Another podium contender capable of challenging Lotte Kopecky is Pfeiffer Georgi (dsm-firmenich PostNL), who performed very well in the Spring Classics with a third place at Paris-Roubaix Femmes and a fourth place at Amstel Gold Ladies. At age 23, she’s quickly developed into a good all-rounder with a fast finish. Much like Kopecky, she’ll also be looking out for her teammate, the sprinter Charlotte Kool, if the circumstances arise for a fast finish.

Another good all-rounder with a fast finish is Georgia Baker (Liv-AlUla-Jayco). The Australian took 2nd behind Kristen Faulkner in stage 4 of this year’s La Vuelta Femenina and had some early season podium finishes. If the pure sprinters become distanced in one of the more demanding stages and it comes down to a sprint, she has a good chance of taking a victory.

Even though Ruby Roseman-Gannon (Liv AlUla Jayco) hasn’t performed at the same level this year as in previous years, she could be a dark horse for a top five GC spot, or possibly the podium, if she finds her form. In the past, the Australian has placed in the top-five of the GC in such events as the Santos Women’s Tour Down Under (’23), Internationale LOTTO Thüringen Ladies Tour  (’23), and Simac Ladies Tour (’22).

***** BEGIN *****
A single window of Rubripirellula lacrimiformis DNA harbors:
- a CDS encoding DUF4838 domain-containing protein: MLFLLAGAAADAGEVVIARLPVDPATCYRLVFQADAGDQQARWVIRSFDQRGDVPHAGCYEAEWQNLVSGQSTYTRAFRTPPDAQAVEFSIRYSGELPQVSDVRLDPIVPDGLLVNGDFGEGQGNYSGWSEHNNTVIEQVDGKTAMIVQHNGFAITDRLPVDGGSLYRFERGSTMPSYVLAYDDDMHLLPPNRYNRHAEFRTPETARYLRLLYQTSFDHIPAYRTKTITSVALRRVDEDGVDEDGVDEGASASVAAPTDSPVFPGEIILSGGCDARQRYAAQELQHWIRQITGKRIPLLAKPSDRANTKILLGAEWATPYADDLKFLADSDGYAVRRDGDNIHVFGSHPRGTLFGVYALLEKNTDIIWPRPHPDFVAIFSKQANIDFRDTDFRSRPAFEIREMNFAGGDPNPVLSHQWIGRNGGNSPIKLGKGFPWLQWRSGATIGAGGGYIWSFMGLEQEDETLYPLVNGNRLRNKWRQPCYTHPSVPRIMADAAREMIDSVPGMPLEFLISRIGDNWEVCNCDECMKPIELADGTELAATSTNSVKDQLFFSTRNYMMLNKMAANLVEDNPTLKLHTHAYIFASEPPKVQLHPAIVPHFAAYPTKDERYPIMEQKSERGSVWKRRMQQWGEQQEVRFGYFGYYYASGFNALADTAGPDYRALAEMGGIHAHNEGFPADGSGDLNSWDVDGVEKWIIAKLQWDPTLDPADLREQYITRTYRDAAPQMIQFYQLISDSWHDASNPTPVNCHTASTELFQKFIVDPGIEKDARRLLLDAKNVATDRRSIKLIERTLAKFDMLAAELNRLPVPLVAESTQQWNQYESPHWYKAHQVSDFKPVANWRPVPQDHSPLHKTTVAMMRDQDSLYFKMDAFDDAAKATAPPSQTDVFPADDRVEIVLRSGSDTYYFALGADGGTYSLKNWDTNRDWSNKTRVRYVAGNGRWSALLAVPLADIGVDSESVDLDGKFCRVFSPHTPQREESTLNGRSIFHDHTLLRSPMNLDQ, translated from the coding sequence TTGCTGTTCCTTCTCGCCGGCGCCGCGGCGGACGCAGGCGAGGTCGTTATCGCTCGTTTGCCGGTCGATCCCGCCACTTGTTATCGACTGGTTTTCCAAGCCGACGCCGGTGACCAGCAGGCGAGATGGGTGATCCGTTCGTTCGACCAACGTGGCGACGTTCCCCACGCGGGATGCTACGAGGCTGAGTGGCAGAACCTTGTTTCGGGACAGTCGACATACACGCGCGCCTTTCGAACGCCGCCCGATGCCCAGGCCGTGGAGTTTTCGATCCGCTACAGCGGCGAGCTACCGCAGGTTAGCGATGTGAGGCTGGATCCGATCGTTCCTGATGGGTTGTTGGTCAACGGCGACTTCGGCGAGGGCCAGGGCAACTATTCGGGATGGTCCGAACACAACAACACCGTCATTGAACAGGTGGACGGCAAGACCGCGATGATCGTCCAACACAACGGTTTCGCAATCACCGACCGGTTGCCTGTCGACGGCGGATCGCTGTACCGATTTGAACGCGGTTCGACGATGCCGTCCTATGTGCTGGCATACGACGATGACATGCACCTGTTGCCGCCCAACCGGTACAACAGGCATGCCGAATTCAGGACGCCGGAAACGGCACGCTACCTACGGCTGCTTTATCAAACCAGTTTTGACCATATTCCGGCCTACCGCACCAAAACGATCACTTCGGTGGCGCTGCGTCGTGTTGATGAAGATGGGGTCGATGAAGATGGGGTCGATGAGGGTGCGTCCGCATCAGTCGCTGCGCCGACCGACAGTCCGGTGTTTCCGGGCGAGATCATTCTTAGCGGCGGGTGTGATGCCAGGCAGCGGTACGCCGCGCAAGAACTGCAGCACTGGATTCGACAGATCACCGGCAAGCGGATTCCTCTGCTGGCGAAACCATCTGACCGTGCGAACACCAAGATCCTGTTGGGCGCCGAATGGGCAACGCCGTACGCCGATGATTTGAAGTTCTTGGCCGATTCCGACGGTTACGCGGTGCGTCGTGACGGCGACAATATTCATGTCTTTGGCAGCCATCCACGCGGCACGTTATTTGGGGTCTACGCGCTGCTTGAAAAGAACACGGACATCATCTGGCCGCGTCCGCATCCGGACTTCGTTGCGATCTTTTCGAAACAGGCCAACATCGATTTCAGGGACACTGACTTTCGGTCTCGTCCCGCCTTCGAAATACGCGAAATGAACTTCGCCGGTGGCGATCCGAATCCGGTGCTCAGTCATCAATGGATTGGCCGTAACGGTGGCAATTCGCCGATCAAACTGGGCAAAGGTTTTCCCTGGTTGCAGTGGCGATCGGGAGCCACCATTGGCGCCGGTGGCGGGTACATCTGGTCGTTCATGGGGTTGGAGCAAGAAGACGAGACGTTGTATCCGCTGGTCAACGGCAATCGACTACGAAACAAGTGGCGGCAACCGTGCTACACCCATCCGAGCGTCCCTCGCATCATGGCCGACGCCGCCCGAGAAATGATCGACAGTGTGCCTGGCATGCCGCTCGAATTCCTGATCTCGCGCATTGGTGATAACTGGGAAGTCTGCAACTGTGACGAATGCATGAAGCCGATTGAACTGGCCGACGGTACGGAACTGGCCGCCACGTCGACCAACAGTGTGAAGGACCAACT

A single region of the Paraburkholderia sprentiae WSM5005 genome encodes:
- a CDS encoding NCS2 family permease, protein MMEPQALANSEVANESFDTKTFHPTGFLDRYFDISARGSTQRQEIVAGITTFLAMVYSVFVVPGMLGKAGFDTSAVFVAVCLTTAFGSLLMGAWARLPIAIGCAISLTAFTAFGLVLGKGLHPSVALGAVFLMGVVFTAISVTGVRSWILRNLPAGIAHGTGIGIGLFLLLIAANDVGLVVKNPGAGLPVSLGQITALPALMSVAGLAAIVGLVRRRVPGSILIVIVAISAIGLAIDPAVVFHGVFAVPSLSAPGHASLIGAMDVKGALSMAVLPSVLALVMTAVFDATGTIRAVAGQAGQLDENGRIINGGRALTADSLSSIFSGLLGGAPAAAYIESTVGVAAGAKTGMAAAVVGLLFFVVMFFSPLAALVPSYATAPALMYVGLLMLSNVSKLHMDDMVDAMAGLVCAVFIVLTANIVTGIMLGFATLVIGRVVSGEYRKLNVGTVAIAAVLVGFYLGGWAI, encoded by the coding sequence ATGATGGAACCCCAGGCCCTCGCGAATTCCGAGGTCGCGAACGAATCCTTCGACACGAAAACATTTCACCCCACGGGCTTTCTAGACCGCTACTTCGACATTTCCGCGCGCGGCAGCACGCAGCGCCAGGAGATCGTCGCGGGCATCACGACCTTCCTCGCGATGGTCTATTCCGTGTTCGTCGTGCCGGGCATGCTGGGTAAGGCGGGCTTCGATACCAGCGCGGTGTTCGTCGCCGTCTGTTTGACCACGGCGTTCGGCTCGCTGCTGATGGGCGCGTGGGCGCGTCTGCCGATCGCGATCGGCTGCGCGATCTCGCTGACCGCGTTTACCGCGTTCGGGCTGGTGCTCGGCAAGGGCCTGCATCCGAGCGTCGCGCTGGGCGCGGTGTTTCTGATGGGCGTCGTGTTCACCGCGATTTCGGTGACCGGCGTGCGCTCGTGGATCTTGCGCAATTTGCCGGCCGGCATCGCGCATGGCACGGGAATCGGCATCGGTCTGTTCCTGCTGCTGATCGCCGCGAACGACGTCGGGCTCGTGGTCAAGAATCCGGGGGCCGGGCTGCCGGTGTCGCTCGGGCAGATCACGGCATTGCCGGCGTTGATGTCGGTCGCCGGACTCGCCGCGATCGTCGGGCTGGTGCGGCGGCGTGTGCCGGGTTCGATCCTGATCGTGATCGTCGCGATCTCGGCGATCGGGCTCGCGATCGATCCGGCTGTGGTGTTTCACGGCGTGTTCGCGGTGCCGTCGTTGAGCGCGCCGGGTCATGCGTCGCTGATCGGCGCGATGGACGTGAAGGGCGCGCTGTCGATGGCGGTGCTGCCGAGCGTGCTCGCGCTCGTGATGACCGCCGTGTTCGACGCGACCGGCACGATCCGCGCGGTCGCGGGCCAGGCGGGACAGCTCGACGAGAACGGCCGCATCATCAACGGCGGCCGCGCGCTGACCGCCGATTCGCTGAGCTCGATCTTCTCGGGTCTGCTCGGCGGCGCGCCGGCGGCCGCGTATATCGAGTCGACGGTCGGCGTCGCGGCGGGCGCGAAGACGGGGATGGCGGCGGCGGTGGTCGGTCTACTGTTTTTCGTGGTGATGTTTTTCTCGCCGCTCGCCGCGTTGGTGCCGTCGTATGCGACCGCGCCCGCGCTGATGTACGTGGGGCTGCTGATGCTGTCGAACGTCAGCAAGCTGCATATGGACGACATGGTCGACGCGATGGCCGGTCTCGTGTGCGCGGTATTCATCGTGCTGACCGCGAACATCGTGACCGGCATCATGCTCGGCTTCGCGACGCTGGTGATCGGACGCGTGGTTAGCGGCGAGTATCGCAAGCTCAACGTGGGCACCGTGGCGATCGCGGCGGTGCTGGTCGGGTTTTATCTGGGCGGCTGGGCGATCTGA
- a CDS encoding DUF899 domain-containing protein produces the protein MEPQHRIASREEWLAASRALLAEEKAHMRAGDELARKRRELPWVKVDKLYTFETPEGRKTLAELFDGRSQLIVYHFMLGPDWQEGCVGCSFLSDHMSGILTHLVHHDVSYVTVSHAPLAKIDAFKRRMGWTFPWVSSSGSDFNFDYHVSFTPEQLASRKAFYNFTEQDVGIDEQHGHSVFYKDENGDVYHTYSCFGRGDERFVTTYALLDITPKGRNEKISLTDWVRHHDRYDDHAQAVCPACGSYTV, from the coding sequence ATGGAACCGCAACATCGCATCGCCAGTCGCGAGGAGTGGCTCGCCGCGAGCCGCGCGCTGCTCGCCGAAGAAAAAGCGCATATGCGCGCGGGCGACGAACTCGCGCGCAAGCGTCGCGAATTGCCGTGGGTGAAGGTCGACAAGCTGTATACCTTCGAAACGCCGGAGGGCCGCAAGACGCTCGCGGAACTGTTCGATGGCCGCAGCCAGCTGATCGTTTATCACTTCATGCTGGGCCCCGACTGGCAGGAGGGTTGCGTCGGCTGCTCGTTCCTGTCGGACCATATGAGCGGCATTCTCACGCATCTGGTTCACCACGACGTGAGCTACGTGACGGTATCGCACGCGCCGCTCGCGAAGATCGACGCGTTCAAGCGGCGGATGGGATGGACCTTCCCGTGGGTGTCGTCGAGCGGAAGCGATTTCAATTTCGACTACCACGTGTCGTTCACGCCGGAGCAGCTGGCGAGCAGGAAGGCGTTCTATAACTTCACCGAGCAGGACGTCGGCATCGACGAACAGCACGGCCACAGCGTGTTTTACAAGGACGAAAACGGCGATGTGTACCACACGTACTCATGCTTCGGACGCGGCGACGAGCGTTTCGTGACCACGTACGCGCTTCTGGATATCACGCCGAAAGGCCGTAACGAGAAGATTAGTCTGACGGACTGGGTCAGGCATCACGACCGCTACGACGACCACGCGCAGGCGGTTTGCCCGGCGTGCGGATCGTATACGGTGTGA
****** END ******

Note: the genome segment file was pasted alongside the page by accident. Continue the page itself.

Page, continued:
The top sprinters to keep an eye on are Lorena Wiebes (SD Worx-Protime), Charlotte Kool (dsm-firmenich PostNL), and Letizia Paternoster (Jayco-Alula).

So far this season, Lorena Wiebes is practically unbeatable in a sprint. With ten victories to her name, three of which are from the recent RideLondon Classique, she shows no signs of weakness and is outsprinting her rivals by several bike lengths. If there’s a sprint finish, she’ll be the clear favorite for the win.